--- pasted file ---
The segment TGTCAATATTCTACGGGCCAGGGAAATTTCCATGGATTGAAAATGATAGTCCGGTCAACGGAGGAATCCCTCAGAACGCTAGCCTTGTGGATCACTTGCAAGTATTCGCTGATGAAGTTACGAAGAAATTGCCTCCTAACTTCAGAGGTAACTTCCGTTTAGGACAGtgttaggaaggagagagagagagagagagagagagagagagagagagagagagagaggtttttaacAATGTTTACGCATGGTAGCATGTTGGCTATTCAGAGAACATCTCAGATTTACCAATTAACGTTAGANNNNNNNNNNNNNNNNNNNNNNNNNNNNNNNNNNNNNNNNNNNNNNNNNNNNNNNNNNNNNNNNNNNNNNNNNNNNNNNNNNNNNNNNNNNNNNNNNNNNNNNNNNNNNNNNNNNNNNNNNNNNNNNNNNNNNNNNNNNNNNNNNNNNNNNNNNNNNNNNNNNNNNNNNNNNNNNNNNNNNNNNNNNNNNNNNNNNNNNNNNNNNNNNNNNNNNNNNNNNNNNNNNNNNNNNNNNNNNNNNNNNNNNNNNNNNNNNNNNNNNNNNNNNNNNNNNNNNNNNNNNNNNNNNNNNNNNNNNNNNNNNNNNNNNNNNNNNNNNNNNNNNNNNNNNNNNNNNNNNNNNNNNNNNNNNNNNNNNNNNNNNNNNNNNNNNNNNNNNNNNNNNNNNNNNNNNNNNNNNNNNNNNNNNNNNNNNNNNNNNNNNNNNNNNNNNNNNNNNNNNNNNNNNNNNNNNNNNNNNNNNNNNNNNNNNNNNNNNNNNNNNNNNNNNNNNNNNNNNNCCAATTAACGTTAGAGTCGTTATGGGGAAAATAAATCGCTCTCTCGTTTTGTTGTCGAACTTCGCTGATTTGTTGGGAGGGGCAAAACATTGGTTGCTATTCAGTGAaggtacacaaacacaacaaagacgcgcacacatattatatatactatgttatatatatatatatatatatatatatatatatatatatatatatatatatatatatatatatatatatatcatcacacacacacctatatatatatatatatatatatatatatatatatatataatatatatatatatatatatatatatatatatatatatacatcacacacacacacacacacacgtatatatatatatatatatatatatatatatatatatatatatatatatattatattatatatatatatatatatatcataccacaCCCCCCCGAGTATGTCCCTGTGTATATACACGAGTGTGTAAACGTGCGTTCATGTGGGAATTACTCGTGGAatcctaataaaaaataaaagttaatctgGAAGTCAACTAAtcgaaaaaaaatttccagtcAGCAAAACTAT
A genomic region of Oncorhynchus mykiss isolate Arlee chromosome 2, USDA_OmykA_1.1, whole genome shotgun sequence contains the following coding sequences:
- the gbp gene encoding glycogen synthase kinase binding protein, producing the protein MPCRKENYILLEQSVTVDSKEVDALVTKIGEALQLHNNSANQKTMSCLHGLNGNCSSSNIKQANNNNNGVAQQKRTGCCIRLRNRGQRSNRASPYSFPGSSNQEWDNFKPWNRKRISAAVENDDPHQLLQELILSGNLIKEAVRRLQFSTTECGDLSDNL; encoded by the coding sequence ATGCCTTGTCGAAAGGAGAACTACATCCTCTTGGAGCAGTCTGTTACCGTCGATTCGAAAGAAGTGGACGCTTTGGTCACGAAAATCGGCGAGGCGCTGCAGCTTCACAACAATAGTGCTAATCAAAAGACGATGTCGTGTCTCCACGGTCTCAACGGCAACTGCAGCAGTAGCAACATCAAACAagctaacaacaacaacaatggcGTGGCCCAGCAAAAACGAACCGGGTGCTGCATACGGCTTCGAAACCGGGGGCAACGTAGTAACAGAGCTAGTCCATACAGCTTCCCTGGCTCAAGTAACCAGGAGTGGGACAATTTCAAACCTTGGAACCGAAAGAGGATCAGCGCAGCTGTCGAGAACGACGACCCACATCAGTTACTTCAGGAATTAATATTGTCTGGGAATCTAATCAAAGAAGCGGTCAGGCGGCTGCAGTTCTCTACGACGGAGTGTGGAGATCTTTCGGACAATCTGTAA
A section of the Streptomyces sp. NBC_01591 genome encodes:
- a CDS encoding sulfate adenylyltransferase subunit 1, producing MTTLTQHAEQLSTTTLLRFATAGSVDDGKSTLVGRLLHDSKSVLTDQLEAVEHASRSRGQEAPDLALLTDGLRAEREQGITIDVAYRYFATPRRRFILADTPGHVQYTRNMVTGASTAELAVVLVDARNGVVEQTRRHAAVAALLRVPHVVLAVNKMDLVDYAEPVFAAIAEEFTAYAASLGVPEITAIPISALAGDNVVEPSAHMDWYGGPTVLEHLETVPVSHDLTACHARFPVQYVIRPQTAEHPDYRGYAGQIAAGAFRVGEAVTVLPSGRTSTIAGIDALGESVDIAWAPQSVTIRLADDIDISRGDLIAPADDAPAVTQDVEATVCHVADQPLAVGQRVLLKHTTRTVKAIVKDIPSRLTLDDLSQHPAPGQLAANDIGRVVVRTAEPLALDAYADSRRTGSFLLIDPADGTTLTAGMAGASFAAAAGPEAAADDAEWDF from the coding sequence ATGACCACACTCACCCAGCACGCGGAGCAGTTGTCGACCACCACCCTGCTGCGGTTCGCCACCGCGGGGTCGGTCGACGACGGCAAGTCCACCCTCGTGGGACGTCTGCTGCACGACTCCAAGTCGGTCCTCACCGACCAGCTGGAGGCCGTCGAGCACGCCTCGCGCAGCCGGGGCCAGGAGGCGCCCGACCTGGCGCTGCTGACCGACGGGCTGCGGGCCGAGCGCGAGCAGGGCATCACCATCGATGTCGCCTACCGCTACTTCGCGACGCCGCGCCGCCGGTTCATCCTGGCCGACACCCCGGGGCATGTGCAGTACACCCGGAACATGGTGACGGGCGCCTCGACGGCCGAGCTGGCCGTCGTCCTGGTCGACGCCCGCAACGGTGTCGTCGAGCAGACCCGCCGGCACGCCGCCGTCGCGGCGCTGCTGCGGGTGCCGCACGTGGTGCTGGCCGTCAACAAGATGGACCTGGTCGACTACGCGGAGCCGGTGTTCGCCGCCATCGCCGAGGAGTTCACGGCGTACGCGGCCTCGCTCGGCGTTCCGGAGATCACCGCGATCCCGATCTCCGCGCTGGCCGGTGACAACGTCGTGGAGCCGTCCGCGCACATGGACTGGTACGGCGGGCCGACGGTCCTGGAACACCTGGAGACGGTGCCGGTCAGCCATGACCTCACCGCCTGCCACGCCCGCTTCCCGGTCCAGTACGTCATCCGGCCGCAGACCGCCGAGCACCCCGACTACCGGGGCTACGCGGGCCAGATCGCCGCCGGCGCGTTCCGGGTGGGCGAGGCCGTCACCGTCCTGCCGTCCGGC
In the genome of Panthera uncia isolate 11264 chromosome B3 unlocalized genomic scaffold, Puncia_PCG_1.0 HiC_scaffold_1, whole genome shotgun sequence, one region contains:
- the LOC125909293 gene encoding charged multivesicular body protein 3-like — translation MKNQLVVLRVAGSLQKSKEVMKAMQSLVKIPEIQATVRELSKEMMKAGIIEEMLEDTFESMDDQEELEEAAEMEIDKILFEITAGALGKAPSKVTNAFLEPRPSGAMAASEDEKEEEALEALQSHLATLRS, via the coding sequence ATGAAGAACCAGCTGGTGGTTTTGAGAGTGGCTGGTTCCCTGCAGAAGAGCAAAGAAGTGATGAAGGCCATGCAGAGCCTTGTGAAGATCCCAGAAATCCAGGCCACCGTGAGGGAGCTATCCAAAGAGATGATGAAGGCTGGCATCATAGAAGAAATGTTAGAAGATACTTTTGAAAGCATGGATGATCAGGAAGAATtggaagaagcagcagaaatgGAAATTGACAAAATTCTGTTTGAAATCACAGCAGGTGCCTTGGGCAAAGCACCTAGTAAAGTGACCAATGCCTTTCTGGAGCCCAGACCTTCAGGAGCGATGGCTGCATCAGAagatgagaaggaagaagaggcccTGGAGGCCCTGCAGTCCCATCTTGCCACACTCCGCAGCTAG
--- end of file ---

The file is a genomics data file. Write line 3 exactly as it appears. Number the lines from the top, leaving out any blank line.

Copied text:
- the gbp gene encoding glycogen synthase kinase binding protein, producing the protein MPCRKENYILLEQSVTVDSKEVDALVTKIGEALQLHNNSANQKTMSCLHGLNGNCSSSNIKQANNNNNGVAQQKRTGCCIRLRNRGQRSNRASPYSFPGSSNQEWDNFKPWNRKRISAAVENDDPHQLLQELILSGNLIKEAVRRLQFSTTECGDLSDNL; encoded by the coding sequence ATGCCTTGTCGAAAGGAGAACTACATCCTCTTGGAGCAGTCTGTTACCGTCGATTCGAAAGAAGTGGACGCTTTGGTCACGAAAATCGGCGAGGCGCTGCAGCTTCACAACAATAGTGCTAATCAAAAGACGATGTCGTGTCTCCACGGTCTCAACGGCAACTGCAGCAGTAGCAACATCAAACAagctaacaacaacaacaatggcGTGGCCCAGCAAAAACGAACCGGGTGCTGCATACGGCTTCGAAACCGGGGGCAACGTAGTAACAGAGCTAGTCCATACAGCTTCCCTGGCTCAAGTAACCAGGAGTGGGACAATTTCAAACCTTGGAACCGAAAGAGGATCAGCGCAGCTGTCGAGAACGACGACCCACATCAGTTACTTCAGGAATTAATATTGTCTGGGAATCTAATCAAAGAAGCGGTCAGGCGGCTGCAGTTCTCTACGACGGAGTGTGGAGATCTTTCGGACAATCTGTAA